The third question is how have real estate builders in this country managed to have a free run for all these years. When almost every form of investment in this country is regulated, be it mutual funds, stocks, insurance, derivatives and so on, how has real estate managed to be given a free run for so long? The Congress party has been in power at the centre in every decade since independence. Why did it do nothing on this front all these years? Why was the Real Estate (Regulation and Development) Bill introduced only as late as 2013? This after the Congress led UPA government had been in power in Delhi for nine years. Maybe, Rahul can explain all this to the people of this country as well, the next time he decided to speak to the media.
The fourth question is that when opening something as simple as a savings bank account requires multiple documents, why can real estate be almost be bought over the counter, as long as the buyer is willing to pay in cash? How did the system evolve in the way it has? Guess, Rahul can speak to his seniors in the Congress party and maybe they can give him an answer.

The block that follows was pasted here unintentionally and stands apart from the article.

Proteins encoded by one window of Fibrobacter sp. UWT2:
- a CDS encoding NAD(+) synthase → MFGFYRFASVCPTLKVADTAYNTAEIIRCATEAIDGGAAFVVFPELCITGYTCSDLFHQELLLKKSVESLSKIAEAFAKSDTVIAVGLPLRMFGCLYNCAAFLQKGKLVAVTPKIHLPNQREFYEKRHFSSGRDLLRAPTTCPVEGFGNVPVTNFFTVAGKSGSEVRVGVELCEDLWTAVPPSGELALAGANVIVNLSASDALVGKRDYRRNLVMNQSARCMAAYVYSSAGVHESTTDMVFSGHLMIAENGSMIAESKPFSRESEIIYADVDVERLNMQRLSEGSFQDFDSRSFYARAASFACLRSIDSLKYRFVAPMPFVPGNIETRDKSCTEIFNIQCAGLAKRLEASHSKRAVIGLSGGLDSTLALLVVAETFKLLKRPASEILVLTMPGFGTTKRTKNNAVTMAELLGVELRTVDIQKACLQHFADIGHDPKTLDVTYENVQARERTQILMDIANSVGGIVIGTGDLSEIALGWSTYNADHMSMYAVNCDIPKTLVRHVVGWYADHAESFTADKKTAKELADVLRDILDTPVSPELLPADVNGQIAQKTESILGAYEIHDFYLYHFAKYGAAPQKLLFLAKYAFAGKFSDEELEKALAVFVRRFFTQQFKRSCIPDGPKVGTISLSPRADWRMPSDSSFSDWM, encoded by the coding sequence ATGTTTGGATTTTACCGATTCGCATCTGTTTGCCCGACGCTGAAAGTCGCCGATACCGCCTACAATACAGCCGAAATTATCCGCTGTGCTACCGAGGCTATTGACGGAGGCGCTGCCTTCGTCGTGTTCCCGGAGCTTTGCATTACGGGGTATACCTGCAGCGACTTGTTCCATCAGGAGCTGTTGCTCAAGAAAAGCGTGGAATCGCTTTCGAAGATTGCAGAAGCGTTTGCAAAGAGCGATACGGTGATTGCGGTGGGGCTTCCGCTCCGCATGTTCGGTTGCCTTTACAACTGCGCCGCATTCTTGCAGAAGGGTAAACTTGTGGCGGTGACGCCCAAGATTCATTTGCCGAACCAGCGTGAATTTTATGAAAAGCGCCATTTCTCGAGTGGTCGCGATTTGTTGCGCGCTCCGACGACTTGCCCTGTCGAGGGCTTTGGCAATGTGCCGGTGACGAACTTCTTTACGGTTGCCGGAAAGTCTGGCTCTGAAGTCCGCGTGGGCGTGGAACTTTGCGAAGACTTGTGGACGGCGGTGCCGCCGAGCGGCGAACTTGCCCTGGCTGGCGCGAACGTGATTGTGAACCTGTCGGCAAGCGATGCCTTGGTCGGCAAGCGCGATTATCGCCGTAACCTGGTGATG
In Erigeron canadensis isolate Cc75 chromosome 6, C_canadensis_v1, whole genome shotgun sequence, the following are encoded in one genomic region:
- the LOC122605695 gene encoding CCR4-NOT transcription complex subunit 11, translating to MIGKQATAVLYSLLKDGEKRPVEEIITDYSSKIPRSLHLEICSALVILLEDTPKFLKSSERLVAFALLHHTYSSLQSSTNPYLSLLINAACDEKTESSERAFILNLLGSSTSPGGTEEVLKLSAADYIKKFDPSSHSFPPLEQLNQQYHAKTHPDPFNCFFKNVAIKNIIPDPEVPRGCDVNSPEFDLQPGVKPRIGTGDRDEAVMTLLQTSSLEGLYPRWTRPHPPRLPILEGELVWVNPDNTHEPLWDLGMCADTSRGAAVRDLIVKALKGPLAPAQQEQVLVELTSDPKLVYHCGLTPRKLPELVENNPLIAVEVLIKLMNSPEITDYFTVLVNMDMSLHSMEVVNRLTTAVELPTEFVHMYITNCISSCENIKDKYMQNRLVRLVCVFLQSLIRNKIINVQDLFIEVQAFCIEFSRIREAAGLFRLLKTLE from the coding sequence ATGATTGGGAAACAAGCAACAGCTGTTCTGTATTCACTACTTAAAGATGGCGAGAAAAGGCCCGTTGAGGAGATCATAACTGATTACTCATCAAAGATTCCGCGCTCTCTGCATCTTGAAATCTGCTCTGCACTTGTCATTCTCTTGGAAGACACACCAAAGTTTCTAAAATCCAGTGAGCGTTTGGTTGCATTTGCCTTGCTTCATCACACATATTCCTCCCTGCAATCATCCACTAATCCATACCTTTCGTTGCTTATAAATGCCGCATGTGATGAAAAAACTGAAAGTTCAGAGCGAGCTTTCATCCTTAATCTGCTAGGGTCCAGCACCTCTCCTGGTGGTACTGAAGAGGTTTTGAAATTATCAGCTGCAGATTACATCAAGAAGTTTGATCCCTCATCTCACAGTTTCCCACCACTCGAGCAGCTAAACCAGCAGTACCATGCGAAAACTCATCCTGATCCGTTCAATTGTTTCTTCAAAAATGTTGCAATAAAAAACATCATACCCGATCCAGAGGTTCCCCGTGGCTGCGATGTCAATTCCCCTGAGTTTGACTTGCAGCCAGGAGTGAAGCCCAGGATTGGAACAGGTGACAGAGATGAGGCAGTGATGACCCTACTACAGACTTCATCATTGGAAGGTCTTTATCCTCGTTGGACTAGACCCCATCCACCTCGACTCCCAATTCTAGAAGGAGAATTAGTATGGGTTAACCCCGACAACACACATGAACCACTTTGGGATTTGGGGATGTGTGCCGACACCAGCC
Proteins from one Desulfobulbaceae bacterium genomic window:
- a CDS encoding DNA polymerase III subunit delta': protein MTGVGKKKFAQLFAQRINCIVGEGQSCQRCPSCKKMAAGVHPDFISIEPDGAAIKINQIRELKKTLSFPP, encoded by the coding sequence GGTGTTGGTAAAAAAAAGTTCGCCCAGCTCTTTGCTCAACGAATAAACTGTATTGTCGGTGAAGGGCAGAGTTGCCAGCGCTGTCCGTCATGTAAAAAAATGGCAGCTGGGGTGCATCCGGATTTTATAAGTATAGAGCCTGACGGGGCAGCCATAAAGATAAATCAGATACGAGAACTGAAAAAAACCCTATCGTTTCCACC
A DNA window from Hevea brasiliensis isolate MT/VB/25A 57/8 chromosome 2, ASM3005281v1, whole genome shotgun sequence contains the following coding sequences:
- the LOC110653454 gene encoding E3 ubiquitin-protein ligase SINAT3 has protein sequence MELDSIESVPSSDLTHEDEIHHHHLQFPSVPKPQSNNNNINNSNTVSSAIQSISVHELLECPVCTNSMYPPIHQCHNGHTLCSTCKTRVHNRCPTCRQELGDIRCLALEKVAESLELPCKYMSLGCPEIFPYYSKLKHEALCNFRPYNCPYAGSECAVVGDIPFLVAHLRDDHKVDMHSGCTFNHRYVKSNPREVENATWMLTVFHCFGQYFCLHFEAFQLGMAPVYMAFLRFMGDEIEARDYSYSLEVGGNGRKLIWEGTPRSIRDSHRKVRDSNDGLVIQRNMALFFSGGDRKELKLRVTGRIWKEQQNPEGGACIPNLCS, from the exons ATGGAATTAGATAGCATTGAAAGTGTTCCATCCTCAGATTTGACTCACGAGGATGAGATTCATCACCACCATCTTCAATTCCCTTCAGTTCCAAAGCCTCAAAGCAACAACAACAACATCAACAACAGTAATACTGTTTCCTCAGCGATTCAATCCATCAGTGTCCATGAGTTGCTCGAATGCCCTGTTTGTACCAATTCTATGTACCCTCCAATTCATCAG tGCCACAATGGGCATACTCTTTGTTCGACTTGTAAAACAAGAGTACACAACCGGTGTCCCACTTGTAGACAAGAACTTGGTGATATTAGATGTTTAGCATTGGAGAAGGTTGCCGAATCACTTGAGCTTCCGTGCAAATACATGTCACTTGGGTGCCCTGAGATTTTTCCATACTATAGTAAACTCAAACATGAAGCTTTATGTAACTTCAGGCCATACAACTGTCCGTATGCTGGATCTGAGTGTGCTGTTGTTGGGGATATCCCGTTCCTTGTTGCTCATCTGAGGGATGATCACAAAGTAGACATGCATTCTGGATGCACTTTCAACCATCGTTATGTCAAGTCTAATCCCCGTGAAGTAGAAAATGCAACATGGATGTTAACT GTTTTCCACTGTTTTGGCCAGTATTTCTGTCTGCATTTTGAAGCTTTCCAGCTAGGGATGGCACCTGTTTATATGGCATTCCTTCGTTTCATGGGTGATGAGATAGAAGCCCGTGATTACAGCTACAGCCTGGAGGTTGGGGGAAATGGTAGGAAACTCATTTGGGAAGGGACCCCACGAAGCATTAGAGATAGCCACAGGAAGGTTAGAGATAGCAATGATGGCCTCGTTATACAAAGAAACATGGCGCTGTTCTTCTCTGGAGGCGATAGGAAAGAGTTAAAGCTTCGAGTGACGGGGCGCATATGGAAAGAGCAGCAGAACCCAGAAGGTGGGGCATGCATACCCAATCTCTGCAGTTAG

The fifth question is what has Rahul’s Congress party done to control the amount of black money being generated in the country, in all the years that it has been in power. As per the Global Financial Integrity report titled
Illicit Financial Flows from Developing Countries: 2003-2012, around $439.6 billion of black money left the Indian shores, between 2003 and 2012. If this was the amount of black money that left the Indian shores, imagine the kind of black money that must have been generated during the period.
The Congress led UPA government was in power for much of this period. A substantial portion of the black money that is generated finds its way into real estate, driving up prices and making things very difficult for genuine home buyers who want to buy homes to live in them.
This has led to a situation where the real estate market has totally become investor driven. What did the Congress led UPA government do about this in the ten years that it has been in power?
To conclude, since Rahul Gandhi is in a learning phase, it’s time he saw Yash Chopra’s 1965 classic